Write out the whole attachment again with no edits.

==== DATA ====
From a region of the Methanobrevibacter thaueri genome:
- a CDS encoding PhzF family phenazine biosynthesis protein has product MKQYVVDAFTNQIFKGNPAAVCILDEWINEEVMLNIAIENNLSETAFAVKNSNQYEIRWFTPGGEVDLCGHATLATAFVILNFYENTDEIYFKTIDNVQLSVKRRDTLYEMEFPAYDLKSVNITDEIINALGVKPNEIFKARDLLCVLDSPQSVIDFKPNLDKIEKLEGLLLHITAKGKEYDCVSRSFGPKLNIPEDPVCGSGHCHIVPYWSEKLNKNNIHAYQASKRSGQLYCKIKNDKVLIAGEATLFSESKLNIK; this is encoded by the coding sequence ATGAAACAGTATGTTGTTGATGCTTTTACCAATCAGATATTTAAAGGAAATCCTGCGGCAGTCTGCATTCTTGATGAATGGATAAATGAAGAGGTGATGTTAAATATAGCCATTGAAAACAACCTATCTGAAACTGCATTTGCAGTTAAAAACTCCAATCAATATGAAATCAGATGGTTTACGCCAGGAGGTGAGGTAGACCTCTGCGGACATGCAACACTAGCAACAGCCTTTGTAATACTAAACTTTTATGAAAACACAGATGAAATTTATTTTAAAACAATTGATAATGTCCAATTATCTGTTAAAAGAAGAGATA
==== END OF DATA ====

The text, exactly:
From a region of the Methanobrevibacter thaueri genome:
- a CDS encoding PhzF family phenazine biosynthesis protein has product MKQYVVDAFTNQIFKGNPAAVCILDEWINEEVMLNIAIENNLSETAFAVKNSNQYEIRWFTPGGEVDLCGHATLATAFVILNFYENTDEIYFKTIDNVQLSVKRRDTLYEMEFPAYDLKSVNITDEIINALGVKPNEIFKARDLLCVLDSPQSVIDFKPNLDKIEKLEGLLLHITAKGKEYDCVSRSFGPKLNIPEDPVCGSGHCHIVPYWSEKLNKNNIHAYQASKRSGQLYCKIKNDKVLIAGEATLFSESKLNIK; this is encoded by the coding sequence ATGAAACAGTATGTTGTTGATGCTTTTACCAATCAGATATTTAAAGGAAATCCTGCGGCAGTCTGCATTCTTGATGAATGGATAAATGAAGAGGTGATGTTAAATATAGCCATTGAAAACAACCTATCTGAAACTGCATTTGCAGTTAAAAACTCCAATCAATATGAAATCAGATGGTTTACGCCAGGAGGTGAGGTAGACCTCTGCGGACATGCAACACTAGCAACAGCCTTTGTAATACTAAACTTTTATGAAAACACAGATGAAATTTATTTTAAAACAATTGATAATGTCCAATTATCTGTTAAAAGAAGAGATA